More words on the art and science of localization

Aug 29, 2014 // GregaMan

new episode of the Capcom Unity Official Podcast went live last week, and the topic was localization. To me, localization, words, and language are such fascinating topics that I found the task of cramming everything into a less-than-one-hour-long show extremely daunting. Inevitably, we did not get through everything worth saying about the topic, nor even everything I’d planned in my seemingly manageable episode outline. But I hope you give it a listen anyway.

The reality is that you could go on about localization virtually forever. I would be  thrilled if our localization team ever had its own regularly updated blog, but for now we do try to highlight their excellent work and insight with guest blogs here on Unity. If you haven’t checked out Janet Hsu’s latest  Ace Attorney localization blog  or Andrew Alfonso’s enlightening  series on Monster Hunter 3 Ultimate,  do yourself a favor and do those things.

Meanwhile I did want to supplement the podcast with a few more of my own thoughts for those with a deeper interest in the subject. This gets a little esoteric, so only read on if you’re a language person. Don’t worry, you won’t be missing any title announcements or new details on Rad Spencer’s mustache phase if you skip it.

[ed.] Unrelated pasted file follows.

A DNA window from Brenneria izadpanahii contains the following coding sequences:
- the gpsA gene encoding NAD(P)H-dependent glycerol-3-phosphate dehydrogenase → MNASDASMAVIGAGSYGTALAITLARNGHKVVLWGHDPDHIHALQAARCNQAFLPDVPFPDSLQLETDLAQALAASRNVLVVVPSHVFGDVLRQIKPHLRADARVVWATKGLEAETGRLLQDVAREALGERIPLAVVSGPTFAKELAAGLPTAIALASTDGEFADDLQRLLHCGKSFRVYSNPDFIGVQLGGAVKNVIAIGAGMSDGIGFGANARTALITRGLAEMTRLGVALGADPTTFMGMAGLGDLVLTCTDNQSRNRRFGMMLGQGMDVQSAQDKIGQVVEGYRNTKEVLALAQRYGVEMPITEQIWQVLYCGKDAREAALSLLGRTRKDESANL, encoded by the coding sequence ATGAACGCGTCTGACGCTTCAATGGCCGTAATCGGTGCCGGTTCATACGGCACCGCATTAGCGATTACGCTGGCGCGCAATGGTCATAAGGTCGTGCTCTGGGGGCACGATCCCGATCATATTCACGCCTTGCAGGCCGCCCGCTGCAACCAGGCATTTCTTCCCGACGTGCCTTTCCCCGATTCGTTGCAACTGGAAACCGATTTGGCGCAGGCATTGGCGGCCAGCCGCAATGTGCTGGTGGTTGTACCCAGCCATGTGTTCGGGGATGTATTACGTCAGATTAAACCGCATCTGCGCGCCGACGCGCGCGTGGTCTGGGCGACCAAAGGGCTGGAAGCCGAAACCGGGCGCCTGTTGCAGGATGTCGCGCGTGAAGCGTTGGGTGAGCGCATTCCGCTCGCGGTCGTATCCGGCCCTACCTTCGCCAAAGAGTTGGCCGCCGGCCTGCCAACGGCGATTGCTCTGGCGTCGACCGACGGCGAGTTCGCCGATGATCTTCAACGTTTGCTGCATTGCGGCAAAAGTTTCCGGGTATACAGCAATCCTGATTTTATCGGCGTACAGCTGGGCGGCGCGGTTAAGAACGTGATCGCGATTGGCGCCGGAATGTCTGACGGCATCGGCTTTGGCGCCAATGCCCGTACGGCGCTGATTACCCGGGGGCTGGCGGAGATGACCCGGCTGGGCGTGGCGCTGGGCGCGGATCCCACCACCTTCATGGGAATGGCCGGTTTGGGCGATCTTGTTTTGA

So yeah.

I, for my part, and for the record, have never worked on game localization. But I do come from a linguistic background and have translated a lot of things, from novels to comics to countless other odds and ends, including business correspondence and hundreds of blog posts here at Capcom. And I submit that with two languages as far apart as Japanese and English,  all  translation is inevitably part localization, meaning that there is always an element of free interpretation and tailoring involved. If you just convert words to their dictionary-equivalent words, you end up with gibberish–and you need look no further than Google Translate to witness that for yourself.

↑ o.O

There is always an element of subjective interpretation involved. That ends up making the process inherently somewhat risky, since one man’s, woman’s, or even team’s interpretation of the essence of a work could differ a little or a lot from that of any number of belligerent superfans. But you never know until the work is out there. 

At the risk of sounding harsh, I want to take this opportunity to point out the misguidedness of many purists out there—the kinds of people who immediately correct you when you say “anna-may” instead of “ah-nee-may,” never stopping for a second to remind themselves that the word anime is itself a corruption of the English word animation, nor that that word has in turn been co-opted by the western world to refer specifically to Japanese animation in a rare case of double-reverse-Engrish (in Japan, it simply means “animation”), nor that the Japanese language is uncompromising in its assimilation of loan words, mercilessly altering them to fit its limited sound set and katakana syllabary, meaning that ironically, the supposed purist act of painstakingly mimicking the pronunciation of a word from a foreign language is a particularly un-Japanese tendency . Try as you might to cover up, your culture is showing.